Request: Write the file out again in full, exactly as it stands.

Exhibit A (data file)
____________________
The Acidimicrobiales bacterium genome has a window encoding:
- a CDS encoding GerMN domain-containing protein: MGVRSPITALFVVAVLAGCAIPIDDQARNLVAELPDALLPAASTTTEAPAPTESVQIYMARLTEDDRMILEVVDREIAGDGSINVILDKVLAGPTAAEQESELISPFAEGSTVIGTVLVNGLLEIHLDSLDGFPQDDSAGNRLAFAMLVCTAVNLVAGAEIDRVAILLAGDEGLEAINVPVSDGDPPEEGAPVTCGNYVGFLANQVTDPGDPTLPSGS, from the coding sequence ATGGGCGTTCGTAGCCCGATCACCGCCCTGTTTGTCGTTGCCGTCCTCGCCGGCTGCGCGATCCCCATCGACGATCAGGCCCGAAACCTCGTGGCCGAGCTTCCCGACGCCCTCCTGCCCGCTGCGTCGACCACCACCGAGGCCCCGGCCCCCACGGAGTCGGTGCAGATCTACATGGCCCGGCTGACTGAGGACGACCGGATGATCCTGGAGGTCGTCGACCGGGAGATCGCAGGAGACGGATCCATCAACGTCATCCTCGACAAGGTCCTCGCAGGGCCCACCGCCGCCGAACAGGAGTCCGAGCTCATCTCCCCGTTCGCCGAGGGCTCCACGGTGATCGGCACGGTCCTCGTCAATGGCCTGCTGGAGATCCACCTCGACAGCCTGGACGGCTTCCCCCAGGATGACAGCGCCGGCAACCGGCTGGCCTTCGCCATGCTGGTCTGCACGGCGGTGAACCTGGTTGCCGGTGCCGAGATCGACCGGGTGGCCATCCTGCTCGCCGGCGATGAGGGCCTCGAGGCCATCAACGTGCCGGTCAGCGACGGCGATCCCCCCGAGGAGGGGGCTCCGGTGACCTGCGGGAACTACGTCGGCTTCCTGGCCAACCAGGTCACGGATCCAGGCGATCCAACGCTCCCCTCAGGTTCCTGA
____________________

The Acidimicrobiales bacterium genome has a window encoding:
- a CDS encoding GerMN domain-containing protein: MGVRSPITALFVVAVLAGCAIPIDDQARNLVAELPDALLPAASTTTEAPAPTESVQIYMARLTEDDRMILEVVDREIAGDGSINVILDKVLAGPTAAEQESELISPFAEGSTVIGTVLVNGLLEIHLDSLDGFPQDDSAGNRLAFAMLVCTAVNLVAGAEIDRVAILLAGDEGLEAINVPVSDGDPPEEGAPVTCGNYVGFLANQVTDPGDPTLPSGS, from the coding sequence ATGGGCGTTCGTAGCCCGATCACCGCCCTGTTTGTCGTTGCCGTCCTCGCCGGCTGCGCGATCCCCATCGACGATCAGGCCCGAAACCTCGTGGCCGAGCTTCCCGACGCCCTCCTGCCCGCTGCGTCGACCACCACCGAGGCCCCGGCCCCCACGGAGTCGGTGCAGATCTACATGGCCCGGCTGACTGAGGACGACCGGATGATCCTGGAGGTCGTCGACCGGGAGATCGCAGGAGACGGATCCATCAACGTCATCCTCGACAAGGTCCTCGCAGGGCCCACCGCCGCCGAACAGGAGTCCGAGCTCATCTCCCCGTTCGCCGAGGGCTCCACGGTGATCGGCACGGTCCTCGTCAATGGCCTGCTGGAGATCCACCTCGACAGCCTGGACGGCTTCCCCCAGGATGACAGCGCCGGCAACCGGCTGGCCTTCGCCATGCTGGTCTGCACGGCGGTGAACCTGGTTGCCGGTGCCGAGATCGACCGGGTGGCCATCCTGCTCGCCGGCGATGAGGGCCTCGAGGCCATCAACGTGCCGGTCAGCGACGGCGATCCCCCCGAGGAGGGGGCTCCGGTGACCTGCGGGAACTACGTCGGCTTCCTGGCCAACCAGGTCACGGATCCAGGCGATCCAACGCTCCCCTCAGGTTCCTGA